A PCR blood test can identify whether or not you have herpes even if you haven’t experienced any symptoms. This is the most common test used to diagnose the herpes infection, looking for particles of the virus’s DNA.
The test can be performed by either collecting blood, spinal fluid or fluid samples from sores.
Polymerase chain reaction tests are a lot more accurate than viral culture testing if one does not exhibit any visible symptoms or physical outbreaks. The CDC highly recommends this test for diagnosing herpes in spinal fluid when detecting for herpes simplex encephalitis, a viral infection caused by the herpes simplex virus, affecting the human central nervous system.
PCR makes copies of the viruses’ DNA, discovering even small quantities of DNA in the sample and can be used to identify between the two different strains of the herpes virus.
However, PCR testing is a lot more expensive than viral cultures and hasn’t been approved by the FDA for assessing genital specimens. Having said that, it’s important to note that numerous labs have used PCR for testing because it has been proven to be highly accurate.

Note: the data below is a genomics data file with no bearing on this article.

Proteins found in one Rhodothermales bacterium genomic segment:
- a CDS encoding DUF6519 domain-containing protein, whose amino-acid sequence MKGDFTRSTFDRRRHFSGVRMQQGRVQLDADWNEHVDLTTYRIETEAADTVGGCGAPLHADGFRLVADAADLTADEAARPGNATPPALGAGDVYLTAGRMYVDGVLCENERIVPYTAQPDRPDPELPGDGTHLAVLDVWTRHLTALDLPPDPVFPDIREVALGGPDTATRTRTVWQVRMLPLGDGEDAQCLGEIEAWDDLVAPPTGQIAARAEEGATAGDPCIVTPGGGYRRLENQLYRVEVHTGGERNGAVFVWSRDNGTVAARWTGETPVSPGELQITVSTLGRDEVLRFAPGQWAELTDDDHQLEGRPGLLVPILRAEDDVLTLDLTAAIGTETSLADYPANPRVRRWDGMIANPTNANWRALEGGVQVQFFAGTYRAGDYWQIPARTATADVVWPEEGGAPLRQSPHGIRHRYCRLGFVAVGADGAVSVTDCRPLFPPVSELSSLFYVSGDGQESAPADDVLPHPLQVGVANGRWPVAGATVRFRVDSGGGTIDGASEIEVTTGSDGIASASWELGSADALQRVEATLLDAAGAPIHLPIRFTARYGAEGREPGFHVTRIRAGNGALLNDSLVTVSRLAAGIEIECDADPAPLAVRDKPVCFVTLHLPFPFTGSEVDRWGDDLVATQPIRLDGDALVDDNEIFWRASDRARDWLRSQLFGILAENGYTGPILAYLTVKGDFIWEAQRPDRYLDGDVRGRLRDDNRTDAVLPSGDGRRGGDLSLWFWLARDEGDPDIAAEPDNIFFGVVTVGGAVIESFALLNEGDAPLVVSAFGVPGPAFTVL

3. Antibody Detection Testing: IgG And IgM
When an individual contracts the herpes simplex virus, their immune system responds by generating antibodies; IgG and IgM to combat the virus. The antibody detection test can look for and identify these antibodies in the blood.
Immunoglobulin G (IgG), one of the most abundant types of antibody, is present in all body fluids, protecting our body against viral and bacterial infections. IgG appears immediately after infection and remains in the blood permanently.
On the other hand, immunoglobulin M (IgM) is found in lymph fluid and blood. IgM is the first antibody to be produced by the body to fight off a new infection, however, it usually disappears soon after.
IgM testing is generally not favor as it can cross react with various other viruses in the same family, including varicella zoster virus (VZV) that causes chickenpox and cytomegalovirus, which can lead to a possibility of misleading results.
Since IgM testing can produce results that can be incorrect, labs will typically use IgG testing method to test for the antibodies in blood samples. Today there are several different types of IgG based blood tests available that have been FDA approved that can provide fairly accurate results with regard to the herpes simplex virus infection.
How Long Does It Take To Get Back Results?
The length of time needed to get the test results varies with the lab and the type of test being conducted. Most labs will however have the results within 3 to 14 days. Some labs may offer express testing services with additional charges.